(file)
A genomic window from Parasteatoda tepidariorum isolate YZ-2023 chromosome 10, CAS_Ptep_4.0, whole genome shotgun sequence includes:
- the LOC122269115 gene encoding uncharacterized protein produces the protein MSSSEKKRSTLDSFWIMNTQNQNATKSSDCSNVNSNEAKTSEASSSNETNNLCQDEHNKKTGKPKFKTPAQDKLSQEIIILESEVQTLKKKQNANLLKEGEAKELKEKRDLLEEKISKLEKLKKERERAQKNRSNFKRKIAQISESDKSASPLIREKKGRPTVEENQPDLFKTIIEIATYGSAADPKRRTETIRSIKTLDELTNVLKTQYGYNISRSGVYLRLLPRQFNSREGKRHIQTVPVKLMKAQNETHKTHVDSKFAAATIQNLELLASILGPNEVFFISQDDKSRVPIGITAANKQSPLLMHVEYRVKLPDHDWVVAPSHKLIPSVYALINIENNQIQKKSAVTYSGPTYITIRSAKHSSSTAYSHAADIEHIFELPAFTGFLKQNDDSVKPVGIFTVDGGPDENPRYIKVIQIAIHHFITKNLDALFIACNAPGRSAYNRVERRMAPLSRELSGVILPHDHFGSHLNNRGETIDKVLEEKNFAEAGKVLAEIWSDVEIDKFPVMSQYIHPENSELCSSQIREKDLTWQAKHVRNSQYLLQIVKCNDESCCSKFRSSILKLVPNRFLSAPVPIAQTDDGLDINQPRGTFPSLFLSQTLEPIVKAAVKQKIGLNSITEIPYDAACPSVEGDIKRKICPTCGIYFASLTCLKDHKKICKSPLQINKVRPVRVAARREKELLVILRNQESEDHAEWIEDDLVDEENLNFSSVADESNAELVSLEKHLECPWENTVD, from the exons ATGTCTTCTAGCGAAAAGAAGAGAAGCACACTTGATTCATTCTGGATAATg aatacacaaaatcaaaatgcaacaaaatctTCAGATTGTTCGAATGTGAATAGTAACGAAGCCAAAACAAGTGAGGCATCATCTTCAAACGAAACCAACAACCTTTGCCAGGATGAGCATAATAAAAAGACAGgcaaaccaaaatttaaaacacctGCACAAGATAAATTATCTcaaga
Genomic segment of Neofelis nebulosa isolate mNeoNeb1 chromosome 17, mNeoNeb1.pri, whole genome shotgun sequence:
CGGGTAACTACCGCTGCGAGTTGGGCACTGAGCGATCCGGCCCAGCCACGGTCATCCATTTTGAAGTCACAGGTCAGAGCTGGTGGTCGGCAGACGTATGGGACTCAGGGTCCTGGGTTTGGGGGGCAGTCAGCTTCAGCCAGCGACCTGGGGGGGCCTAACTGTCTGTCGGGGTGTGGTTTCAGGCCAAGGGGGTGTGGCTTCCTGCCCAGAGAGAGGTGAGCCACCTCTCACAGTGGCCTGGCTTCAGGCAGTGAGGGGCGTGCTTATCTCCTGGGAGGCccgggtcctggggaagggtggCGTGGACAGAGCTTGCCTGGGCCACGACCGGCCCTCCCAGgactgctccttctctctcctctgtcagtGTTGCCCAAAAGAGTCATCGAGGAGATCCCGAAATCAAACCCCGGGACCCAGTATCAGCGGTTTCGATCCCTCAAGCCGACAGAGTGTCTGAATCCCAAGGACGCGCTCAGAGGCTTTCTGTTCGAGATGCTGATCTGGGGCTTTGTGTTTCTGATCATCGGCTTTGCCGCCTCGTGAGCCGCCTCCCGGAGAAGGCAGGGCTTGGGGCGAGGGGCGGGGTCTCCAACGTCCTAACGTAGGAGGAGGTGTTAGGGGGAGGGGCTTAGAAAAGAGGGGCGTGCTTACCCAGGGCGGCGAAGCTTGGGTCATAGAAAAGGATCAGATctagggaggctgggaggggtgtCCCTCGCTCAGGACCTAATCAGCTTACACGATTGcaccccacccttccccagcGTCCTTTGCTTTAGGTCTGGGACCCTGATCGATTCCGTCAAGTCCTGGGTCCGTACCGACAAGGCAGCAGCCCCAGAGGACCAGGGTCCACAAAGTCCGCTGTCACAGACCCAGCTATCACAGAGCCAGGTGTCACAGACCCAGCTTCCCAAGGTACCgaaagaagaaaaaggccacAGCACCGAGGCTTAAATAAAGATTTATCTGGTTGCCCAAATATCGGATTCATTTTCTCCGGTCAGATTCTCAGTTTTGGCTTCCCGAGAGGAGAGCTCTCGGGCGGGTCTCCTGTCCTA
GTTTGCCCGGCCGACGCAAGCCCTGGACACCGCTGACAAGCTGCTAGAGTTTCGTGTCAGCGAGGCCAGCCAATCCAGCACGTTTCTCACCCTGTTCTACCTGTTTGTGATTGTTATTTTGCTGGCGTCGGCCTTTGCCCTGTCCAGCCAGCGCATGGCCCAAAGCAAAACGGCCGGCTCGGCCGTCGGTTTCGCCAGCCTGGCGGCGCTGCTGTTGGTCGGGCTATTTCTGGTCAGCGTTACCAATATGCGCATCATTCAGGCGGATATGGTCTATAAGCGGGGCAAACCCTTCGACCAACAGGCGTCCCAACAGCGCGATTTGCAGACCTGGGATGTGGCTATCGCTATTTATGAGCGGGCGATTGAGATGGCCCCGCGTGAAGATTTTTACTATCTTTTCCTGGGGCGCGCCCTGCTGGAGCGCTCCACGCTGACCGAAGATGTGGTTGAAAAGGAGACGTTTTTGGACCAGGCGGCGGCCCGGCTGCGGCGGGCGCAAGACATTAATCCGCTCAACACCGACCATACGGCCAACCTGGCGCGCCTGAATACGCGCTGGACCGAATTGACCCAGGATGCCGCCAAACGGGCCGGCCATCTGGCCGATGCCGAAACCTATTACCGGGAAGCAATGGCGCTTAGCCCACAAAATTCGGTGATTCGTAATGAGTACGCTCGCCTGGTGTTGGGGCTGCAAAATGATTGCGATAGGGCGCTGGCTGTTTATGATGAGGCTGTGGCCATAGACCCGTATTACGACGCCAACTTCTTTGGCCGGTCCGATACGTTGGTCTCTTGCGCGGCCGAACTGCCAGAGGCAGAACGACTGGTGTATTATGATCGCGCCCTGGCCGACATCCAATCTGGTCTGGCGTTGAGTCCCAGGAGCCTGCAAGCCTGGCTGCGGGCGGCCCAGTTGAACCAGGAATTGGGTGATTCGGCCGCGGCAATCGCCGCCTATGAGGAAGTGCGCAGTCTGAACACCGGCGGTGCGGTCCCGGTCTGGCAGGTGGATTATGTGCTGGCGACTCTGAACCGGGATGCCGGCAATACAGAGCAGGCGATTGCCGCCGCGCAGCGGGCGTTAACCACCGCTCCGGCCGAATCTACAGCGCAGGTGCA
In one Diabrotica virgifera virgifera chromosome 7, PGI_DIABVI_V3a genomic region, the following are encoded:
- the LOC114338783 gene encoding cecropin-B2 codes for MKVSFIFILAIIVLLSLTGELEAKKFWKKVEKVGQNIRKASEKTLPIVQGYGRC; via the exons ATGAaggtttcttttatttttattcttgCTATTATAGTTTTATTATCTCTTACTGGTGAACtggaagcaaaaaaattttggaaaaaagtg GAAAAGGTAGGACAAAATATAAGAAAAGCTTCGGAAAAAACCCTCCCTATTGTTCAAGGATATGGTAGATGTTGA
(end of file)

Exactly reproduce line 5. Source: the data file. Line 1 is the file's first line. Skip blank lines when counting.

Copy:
GTTTGCCCGGCCGACGCAAGCCCTGGACACCGCTGACAAGCTGCTAGAGTTTCGTGTCAGCGAGGCCAGCCAATCCAGCACGTTTCTCACCCTGTTCTACCTGTTTGTGATTGTTATTTTGCTGGCGTCGGCCTTTGCCCTGTCCAGCCAGCGCATGGCCCAAAGCAAAACGGCCGGCTCGGCCGTCGGTTTCGCCAGCCTGGCGGCGCTGCTGTTGGTCGGGCTATTTCTGGTCAGCGTTACCAATATGCGCATCATTCAGGCGGATATGGTCTATAAGCGGGGCAAACCCTTCGACCAACAGGCGTCCCAACAGCGCGATTTGCAGACCTGGGATGTGGCTATCGCTATTTATGAGCGGGCGATTGAGATGGCCCCGCGTGAAGATTTTTACTATCTTTTCCTGGGGCGCGCCCTGCTGGAGCGCTCCACGCTGACCGAAGATGTGGTTGAAAAGGAGACGTTTTTGGACCAGGCGGCGGCCCGGCTGCGGCGGGCGCAAGACATTAATCCGCTCAACACCGACCATACGGCCAACCTGGCGCGCCTGAATACGCGCTGGACCGAATTGACCCAGGATGCCGCCAAACGGGCCGGCCATCTGGCCGATGCCGAAACCTATTACCGGGAAGCAATGGCGCTTAGCCCACAAAATTCGGTGATTCGTAATGAGTACGCTCGCCTGGTGTTGGGGCTGCAAAATGATTGCGATAGGGCGCTGGCTGTTTATGATGAGGCTGTGGCCATAGACCCGTATTACGACGCCAACTTCTTTGGCCGGTCCGATACGTTGGTCTCTTGCGCGGCCGAACTGCCAGAGGCAGAACGACTGGTGTATTATGATCGCGCCCTGGCCGACATCCAATCTGGTCTGGCGTTGAGTCCCAGGAGCCTGCAAGCCTGGCTGCGGGCGGCCCAGTTGAACCAGGAATTGGGTGATTCGGCCGCGGCAATCGCCGCCTATGAGGAAGTGCGCAGTCTGAACACCGGCGGTGCGGTCCCGGTCTGGCAGGTGGATTATGTGCTGGCGACTCTGAACCGGGATGCCGGCAATACAGAGCAGGCGATTGCCGCCGCGCAGCGGGCGTTAACCACCGCTCCGGCCGAATCTACAGCGCAGGTGCA